Stop Line3

Stop Line3 tar sands oil pipeline to prevent a global disaster.

the path cuts through lands where a handful of local tribes have treaty rights, and it cuts across natural resources like rivers and waterways - raising fears about spills and environmental damage.

pipeline opponents, also known as water protectors, want to stop the 337-mile, $4 billion tar sands pipeline. Groups of water protectors are trying to intervene by taking direct action and legal action.

the Calgary-based oil company Enbridge, wants to drill a route under pristine Minnesota waterways. Water Protectors are demonstrating against the construction of the pipeline while Enbridge is working with the local police to disperse the resistance movement.

Stop Line3 tar sands oil pipeline

"The state of Minnesota has already demonstrated a clear lack of understanding when it comes to the rights of Indigenous peoples," Tara Houska said, "and it appears there is a loose grasp on the basics of U.S. property law as well."

Tara Houska Stop Line3

StopLine3.org/issues

Hubbard County has escalated their repression. They do this in the open, the police are paid by Enbridge. Someone you can learn from is Tara Houska, Indigenous lawyer, activist, and founder of the Giniw Collective.   Tara Houska Twitter

Environment and Health

Line 3 resisters light the way Truthout

low flying helicopters to clear out Water Protectors

scroll down a little to view videos. Partnership for Civil Justice Fund, Mara Verheyden-Hilliard, CPLL, Exec. Dir PCJF/Twitter

"Enbridge continues to violate the reserved rights under the Old Crossing Treaty of 1863, ignoring the law and preparing to drill for the Line 3 pipeline to go under the Red Lake River without a tribal monitor and consent of the Red Lake Nation," said the Environmental Indigenous Network in a statement.

Call

calling to demand you uphold treaties with the Nation and stop construction of the Enbridge Line3 tar sands pipeline.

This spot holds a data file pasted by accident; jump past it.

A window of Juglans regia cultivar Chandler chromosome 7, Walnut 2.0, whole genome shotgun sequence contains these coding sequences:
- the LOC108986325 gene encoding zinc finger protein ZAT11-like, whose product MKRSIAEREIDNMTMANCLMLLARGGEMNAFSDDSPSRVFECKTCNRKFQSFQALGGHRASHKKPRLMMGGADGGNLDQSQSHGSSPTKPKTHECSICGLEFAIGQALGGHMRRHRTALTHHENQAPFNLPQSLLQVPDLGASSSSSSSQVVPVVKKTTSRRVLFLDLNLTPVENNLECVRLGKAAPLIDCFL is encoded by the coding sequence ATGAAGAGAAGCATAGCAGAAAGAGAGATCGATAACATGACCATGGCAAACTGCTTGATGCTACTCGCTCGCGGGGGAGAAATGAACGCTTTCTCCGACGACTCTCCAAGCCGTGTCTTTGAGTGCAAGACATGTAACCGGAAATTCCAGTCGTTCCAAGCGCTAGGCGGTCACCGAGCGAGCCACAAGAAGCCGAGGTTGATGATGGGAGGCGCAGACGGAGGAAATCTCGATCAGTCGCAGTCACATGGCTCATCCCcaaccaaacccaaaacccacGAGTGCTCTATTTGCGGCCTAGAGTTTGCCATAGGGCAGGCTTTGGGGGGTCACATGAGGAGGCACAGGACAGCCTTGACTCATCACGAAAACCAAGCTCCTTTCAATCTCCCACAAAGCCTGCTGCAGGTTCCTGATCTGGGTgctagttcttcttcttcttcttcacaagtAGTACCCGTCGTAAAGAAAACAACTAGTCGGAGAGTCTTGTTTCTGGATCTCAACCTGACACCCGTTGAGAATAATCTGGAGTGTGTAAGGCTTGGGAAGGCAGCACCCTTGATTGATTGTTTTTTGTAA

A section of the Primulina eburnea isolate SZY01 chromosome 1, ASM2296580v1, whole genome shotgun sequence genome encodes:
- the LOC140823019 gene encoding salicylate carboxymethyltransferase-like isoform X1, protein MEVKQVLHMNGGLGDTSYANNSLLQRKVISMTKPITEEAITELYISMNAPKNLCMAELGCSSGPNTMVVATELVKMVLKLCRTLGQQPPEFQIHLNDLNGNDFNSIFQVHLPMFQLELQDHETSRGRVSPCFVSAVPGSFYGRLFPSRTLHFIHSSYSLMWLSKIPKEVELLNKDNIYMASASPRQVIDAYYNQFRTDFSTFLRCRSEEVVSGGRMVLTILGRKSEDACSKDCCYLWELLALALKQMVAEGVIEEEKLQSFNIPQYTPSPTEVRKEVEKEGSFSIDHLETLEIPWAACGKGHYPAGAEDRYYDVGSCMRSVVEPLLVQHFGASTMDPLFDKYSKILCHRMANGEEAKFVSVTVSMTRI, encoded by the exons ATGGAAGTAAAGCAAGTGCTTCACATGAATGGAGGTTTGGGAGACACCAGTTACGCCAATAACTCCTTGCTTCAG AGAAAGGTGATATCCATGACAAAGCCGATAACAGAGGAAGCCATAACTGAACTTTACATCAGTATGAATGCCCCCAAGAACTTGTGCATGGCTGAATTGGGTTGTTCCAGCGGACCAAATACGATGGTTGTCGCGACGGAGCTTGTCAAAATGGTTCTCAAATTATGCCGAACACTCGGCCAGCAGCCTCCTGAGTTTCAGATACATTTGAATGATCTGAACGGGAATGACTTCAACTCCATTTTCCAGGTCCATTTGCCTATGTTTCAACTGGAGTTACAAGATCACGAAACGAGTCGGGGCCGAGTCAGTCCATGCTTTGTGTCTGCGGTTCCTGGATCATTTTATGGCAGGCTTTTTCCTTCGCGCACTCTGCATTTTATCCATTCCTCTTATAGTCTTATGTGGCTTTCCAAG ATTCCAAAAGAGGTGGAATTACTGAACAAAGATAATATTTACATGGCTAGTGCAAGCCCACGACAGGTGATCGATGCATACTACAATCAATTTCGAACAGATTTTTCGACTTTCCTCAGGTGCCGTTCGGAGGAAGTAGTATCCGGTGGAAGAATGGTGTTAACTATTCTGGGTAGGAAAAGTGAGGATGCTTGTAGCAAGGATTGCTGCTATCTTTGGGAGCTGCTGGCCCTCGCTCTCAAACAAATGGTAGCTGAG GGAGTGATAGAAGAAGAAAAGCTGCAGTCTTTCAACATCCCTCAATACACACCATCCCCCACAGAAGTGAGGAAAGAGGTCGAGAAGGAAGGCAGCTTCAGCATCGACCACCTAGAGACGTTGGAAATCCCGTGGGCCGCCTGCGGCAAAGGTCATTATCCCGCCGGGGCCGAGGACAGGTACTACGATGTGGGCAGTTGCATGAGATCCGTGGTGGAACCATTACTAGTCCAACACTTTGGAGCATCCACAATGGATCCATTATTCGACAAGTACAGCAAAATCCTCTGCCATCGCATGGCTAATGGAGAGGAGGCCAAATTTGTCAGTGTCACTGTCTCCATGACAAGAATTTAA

651-201-3400 m-f 8a-12p PT (10a-2p CT) Gov Tim Waltz, Lt Gov Peggy Flanagan

Water Protectors opposing Line 3 argue that the pipeline will contribute to increased greenhouse gas emissions and contaminate waterways when oil inevitably spills in any of the 800 wetlands and 200 bodies of water the pipeline will cross, including the Mississippi River and Red River. In 2010, a pipe operated by Enbridge ruptured and spilled 1 million gallons of oil into the Kalamazoo River, the largest spill in U.S. history. It was one of over 1,000 spills for the company. On August 17, health professionals and Indigenous activists across the U.S declared the climate crisis as a public health emergency and called on the Biden administration to revoke the Line 3 permit at Our Water Our Health solidarity events.

Enbridge has already released 10,000 gallons of drilling fluid (a combination of water, clay, minerals and proprietary chemical solutions) into the environment during construction - contaminants that are potentially harmful to aquatic life and can poison drinking water. The spills are considered violations of the law, yet police, who have been reimbursed nearly $2 million by Enbridge, have not arrested or charged any company executives.